Masterclass with John Pastoriza-Piñol
November 8, 9 and 10, 2016
9:30 am – 4:00pm each day
The Huntington Library, Art Collections, and Botanical Gardens
Cost, BAGSC Members: $300
Maximum Registration: 16 students
To register: $50 non-refundable deposit (or full amount), check made out to BAGSC, with John Pastoriza-Piñol on the subject line. Contact the BAGSC Education Chair for address.
Remaining balance due by Monday, October 25, 2016, check made out to BAGSC, with John Pastoriza-Piñol on the subject line. Contact the BAGSC Education Chair for address.
Bring your lunch, or purchase lunch at any of the open Huntington Cafes, at The Huntington.
Questions about the Workshop? Contact the BAGSC Education Chair.
Students will learn the intricacies of achieving fine
detail with watercolour masking fluid and NEEF ¼ Comb, invaluable tools for
contemporary botanical artists. As a result, your paintings will be brought to
a new level of realism and detail. Students should have skills in drawing and
watercolor. Over three days, John will assist you with painting the chosen
class subject. John will show how masking fluid can be used to achieve very
fine detail and will instruct students how to use the NEEF ¼ Comb.
Students who enroll in this workshop would have completed some level of introduction to Botanical Art and be at an intermediate to advanced level. The structure of the class involves a 3-day painting project and the demonstrator assists each student with composition, painting techniques, colour theory which will be offered in class and assigned for homework.
This is a BAGSC-sponsored workshop; there is no information about this workshop on The Huntington's website. If you have questions, or need additional information, please contact the BAGSC Education Chair.
The workshop will be held at The Huntington Library, Art Collections, and Botanical Gardens, in the Botanical Education Center. The Huntington is located at: 1151 Oxford Road
San Marino, CA 91108.
The room location is in the downstairs lab, next to the atrium. Please note that this is a working lab. No food or drink is allowed in this room at any time. There are tables outside the lab to leave your drinks and lunches. Eating is not allowed on The Huntington's grounds, except in designated areas.
Parking and Entrance:
Parking is free at The Huntington. You do not need to go through the front gate to attend the workshop. Park in the smaller parking lot to the right as you face the main entrance and walk directly to the small building to the right, the Botanical Education Center, in front of the Children's Garden. A map of The Huntington's grounds can be downloaded from their website.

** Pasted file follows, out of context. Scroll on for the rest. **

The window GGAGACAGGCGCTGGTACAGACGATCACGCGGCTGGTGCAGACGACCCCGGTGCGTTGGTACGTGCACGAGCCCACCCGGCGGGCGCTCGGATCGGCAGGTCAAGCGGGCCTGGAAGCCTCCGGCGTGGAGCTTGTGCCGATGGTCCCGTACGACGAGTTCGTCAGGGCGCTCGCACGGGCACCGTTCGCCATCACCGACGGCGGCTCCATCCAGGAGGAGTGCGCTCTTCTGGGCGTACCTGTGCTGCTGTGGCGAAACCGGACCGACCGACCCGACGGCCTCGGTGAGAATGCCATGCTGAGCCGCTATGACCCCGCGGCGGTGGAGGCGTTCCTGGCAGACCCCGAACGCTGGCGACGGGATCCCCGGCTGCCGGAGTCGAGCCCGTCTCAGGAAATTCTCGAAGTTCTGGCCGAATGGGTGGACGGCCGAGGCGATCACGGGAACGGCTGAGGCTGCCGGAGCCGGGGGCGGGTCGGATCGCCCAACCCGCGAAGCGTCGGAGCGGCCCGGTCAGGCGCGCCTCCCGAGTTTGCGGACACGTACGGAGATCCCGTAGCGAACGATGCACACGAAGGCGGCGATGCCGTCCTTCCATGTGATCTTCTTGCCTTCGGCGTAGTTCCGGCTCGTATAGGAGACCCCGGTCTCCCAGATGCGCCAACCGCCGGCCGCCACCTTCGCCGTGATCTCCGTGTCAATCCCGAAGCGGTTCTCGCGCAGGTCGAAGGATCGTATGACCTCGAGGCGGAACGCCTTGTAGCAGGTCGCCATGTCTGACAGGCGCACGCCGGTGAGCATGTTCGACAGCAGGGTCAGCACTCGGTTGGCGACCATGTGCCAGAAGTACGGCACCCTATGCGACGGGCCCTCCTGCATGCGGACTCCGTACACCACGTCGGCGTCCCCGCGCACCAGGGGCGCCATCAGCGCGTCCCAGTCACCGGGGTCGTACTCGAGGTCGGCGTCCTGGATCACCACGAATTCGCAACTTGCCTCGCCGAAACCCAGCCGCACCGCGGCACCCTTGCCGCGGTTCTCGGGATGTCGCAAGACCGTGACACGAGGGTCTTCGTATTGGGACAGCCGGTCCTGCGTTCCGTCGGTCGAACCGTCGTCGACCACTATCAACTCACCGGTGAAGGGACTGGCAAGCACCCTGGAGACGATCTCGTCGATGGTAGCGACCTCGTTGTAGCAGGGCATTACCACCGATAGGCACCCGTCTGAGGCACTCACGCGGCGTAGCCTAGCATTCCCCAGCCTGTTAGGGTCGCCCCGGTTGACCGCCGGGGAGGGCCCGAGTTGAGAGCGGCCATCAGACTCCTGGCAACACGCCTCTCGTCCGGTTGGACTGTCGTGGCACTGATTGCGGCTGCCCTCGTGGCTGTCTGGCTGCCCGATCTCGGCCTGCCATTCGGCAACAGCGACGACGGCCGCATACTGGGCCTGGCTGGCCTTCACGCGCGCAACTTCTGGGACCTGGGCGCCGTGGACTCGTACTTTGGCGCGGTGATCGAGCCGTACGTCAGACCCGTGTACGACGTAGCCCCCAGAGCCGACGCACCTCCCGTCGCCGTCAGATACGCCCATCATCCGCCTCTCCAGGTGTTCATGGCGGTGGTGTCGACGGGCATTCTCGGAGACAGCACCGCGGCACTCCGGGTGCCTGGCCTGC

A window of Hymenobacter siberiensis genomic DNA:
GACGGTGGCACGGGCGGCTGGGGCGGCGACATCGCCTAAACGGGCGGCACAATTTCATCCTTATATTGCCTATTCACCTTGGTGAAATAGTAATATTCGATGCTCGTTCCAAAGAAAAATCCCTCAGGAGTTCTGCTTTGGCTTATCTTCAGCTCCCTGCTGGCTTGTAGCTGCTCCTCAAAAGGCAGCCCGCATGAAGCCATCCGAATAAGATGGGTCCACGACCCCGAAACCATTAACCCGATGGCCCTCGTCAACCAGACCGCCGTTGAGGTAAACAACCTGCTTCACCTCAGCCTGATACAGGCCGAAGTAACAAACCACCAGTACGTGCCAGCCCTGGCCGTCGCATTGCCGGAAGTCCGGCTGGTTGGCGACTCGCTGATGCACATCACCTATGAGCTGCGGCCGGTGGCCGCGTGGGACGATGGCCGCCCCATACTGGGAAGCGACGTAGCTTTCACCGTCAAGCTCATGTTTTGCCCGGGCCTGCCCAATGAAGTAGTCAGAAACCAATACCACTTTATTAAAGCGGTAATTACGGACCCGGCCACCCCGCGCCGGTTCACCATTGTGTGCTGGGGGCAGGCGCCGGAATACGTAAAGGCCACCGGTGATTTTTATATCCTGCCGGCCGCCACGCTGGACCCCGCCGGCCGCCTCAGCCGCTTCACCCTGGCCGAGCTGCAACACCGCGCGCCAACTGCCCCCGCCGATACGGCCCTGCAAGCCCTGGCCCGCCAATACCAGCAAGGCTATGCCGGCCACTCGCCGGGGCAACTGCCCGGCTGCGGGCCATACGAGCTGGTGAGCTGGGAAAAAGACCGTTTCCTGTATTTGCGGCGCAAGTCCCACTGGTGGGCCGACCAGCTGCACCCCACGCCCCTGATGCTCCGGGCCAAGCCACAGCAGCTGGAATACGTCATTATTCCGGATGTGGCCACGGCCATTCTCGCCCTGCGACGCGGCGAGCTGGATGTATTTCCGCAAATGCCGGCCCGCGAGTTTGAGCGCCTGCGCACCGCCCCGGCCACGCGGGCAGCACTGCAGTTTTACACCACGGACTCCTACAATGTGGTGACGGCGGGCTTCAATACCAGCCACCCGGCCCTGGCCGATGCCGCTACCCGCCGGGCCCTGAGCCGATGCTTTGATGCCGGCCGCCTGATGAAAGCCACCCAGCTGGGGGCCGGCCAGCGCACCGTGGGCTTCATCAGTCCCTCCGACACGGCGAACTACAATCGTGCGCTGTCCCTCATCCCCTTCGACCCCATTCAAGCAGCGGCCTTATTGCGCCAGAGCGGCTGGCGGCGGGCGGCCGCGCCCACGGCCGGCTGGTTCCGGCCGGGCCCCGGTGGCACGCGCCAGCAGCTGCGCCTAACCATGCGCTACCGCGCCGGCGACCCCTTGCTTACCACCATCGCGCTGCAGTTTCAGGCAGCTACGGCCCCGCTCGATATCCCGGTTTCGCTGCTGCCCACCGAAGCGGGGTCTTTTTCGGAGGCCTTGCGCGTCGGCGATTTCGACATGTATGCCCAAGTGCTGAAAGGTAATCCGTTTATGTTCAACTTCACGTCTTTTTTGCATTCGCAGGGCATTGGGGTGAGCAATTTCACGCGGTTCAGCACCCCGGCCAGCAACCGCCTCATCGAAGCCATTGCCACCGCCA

Directions from surface streets, freeways and public transportation are also available on their website, in addition to accessibility, hours and dining information.
Fragaria x ananassa
Watercolor, © 2014
Anthurium x andreanum
Watercolor, © 2012
Tulipa x hybrida 'Monet'
Peony, Bi-Colour Salmon
Watercolor, © 2016
Lilium henyri x speciosum 'Black Beauty'
Watercolor, © 2016
Watercolor, © 2016
Materials List for
Addendum to the Materials List PDF: John's preferred masking fluid is Winsor Newton. John will be bringing kits with him that contain the nibs and seven (7) brushes. They will be available for $60 each. To order instructor-provided supplies, please contact BAGSC's Education Chair.
About the Instructor
Rich luminous hues and gorgeously exotic and rare botanical specimens epitomize John’s work, however his are much more than mere flower paintings: closer inspection reveals a certain ambiguity of form and intent directing us towards a complex narrative.
A master of his medium, his perfectly executed watercolours remain true to the accuracy that is vital to botanical illustration yet they have a fluidity and sensuality that stirs the viewer to experience more than a mere marveling of technique.
The artist suggestively urges us to look beyond the aesthetic and move into slightly more uneasy territory as his work inhabits a territory somewhere between scientific analysis and symbolic realism, prompting a reading that goes beyond the purely representational and literal. The artist intends for literal and subversive elements to coexist uneasily on the same plane, while the aesthetics will remain true to the fundamental principle of objective observation of the natural world.